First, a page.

The Joyful Frog Digital Incubator, or JFDI Asia as it is more commonly known, made a big splash in Southeast Asia last year when it ran its inaugural ‘Bootcamp’ accelerator program. Today it is back after it announced its next class of eight startups.
The 100-day program will begin on February 21 and each of the young companies on the list has secured an initial investment of SG$25,000 (approximately USD$20,000). They will also get the chance to develop their businesses through mentoring and numerous other programs and activities arranged by the folks at JFDI Asia — not to mention its extended partnership with Golden Gate Ventures.
Another conference. “Great.”
This one’s different, trust us. Our new event for New York is focused on quality, not quantity.
The climax of the program will be the demo day. Each startup will get six minutes to convey its business to the room of watching investors, media and other tech observers. More than half of last year’s class got funding of at least SG$600,000 (around US$450,000) as a result of demo day, and these new arrivals will hope to follow that lead, or indeed better it.
In fact, graduates of the 2012 Bootcamp have raised a total of SG$3.3 million (US$2.67 million) in investment to date, which matches the average of other international TechStar-affiliated programs, the company says.
Here are the new recruits, in alphabetical order. Interestingly, UK-born Mason says that there may be another one or two new additions before the program begins.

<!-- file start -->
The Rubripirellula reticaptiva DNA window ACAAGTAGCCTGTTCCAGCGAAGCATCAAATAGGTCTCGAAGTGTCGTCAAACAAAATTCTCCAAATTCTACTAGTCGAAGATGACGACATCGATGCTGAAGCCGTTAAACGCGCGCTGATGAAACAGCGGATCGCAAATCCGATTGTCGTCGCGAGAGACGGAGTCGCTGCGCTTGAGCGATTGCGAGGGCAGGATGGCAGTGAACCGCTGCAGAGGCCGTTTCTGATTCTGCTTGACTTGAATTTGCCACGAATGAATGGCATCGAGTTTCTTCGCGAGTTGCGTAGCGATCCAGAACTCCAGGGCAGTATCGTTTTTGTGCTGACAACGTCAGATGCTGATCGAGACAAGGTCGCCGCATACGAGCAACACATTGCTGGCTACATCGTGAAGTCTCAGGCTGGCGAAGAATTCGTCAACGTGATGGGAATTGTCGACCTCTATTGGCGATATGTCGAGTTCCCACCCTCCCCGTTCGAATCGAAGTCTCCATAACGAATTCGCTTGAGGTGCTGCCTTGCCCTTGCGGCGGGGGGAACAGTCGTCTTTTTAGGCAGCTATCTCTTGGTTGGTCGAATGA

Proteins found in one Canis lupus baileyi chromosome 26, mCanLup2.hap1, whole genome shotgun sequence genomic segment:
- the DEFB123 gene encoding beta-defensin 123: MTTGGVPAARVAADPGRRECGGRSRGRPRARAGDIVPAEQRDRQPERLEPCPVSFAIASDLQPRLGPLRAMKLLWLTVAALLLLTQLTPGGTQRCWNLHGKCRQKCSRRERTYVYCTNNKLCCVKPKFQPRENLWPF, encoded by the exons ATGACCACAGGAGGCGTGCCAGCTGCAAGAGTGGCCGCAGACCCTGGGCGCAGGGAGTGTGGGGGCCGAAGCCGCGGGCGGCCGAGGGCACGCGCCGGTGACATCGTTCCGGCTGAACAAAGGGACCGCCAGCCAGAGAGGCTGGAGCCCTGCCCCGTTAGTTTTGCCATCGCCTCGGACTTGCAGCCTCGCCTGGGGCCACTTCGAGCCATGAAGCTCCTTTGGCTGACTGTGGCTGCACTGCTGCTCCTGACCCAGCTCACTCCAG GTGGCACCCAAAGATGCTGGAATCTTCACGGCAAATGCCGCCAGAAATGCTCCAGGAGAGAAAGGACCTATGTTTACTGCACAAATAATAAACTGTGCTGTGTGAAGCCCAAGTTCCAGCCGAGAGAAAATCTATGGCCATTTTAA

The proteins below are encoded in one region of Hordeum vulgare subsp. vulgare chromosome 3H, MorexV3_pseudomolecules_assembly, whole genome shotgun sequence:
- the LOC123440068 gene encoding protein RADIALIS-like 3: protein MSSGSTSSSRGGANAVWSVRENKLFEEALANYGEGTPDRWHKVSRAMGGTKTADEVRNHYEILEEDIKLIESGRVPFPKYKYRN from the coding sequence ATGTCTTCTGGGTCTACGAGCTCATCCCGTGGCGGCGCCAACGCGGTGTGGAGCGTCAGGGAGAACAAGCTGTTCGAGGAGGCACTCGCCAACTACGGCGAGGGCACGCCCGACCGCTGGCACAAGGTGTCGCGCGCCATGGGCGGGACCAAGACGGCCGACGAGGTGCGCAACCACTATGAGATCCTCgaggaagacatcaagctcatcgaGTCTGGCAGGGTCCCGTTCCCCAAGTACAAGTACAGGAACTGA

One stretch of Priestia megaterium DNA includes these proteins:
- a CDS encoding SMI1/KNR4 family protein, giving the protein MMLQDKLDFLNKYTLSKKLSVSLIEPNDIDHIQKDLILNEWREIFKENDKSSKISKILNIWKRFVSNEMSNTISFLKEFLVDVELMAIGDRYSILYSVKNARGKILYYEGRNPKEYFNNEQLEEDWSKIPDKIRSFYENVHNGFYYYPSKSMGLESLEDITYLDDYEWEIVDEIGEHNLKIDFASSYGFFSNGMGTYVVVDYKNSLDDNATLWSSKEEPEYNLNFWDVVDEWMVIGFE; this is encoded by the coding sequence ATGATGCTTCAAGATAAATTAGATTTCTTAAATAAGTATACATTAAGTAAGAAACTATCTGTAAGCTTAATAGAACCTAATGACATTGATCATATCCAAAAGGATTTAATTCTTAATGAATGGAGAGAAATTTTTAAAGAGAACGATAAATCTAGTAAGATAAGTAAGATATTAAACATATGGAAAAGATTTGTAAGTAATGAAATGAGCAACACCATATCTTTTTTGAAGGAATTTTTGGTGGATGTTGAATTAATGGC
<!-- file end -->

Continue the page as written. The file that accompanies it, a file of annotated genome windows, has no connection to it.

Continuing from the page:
AskAbt (India) – platform to manage real-time crowdsourced queries
Collabspot (France/Philippines) – customer relationship management platform
DayTripR (Singapore/New Zealand) – online data collection utility
DocTree (Singapore/India) – software for medical practice management
Duable Chinese (讀able) (US) Chinese language learning service
Fashfix (Singapore/Malaysia) eTailer/blog-shop platform
My Fitness Wallet (Singapore) health and wellness sartup
Referoll (Singapore and Vietnam) platform to recruits research studies participants
I sat down with Mason when he visited Bangkok last December and, even though the call for applications had only just been made, he was already seeing an impressive rate of responses from Southeast Asia’s startup community, and beyond. JFDI Asia revealed today that, in total, the program received applications from 262 teams, which were boiled down to the selected eight.
JFDI Asia is a young company itself and it’s aiming to foster startups and entrepreneurial communities across Southeast Asia. That was clear last year, when it ran ‘Startup Weekend’ events at major cities across Southeast Asia to promote the first-ever Bootcamp and recruit promising startups to enter.
This year, the company and its program is better known, and it opted against event-based submissions, instead all applications came in via its website. Weekend events across Southeast Asia are time consuming and tough to manage while JFDI Asia is not an events company, but those meetups did inspire many entrepreneurs in the region. With that in mind, it’s great to see that this year’s unsuccessful applicants have been given “detailed feedback and an offer of support to fix the issues that seemed to hold back their chances”.
I’ve said before that Southeast Asia is the world’s most exciting tech region right now, and JFDI Asia is one company that is helping to translate the potential of technology into young, startup businesses across the region.
Headline image via Peter Reijners / Shutterstock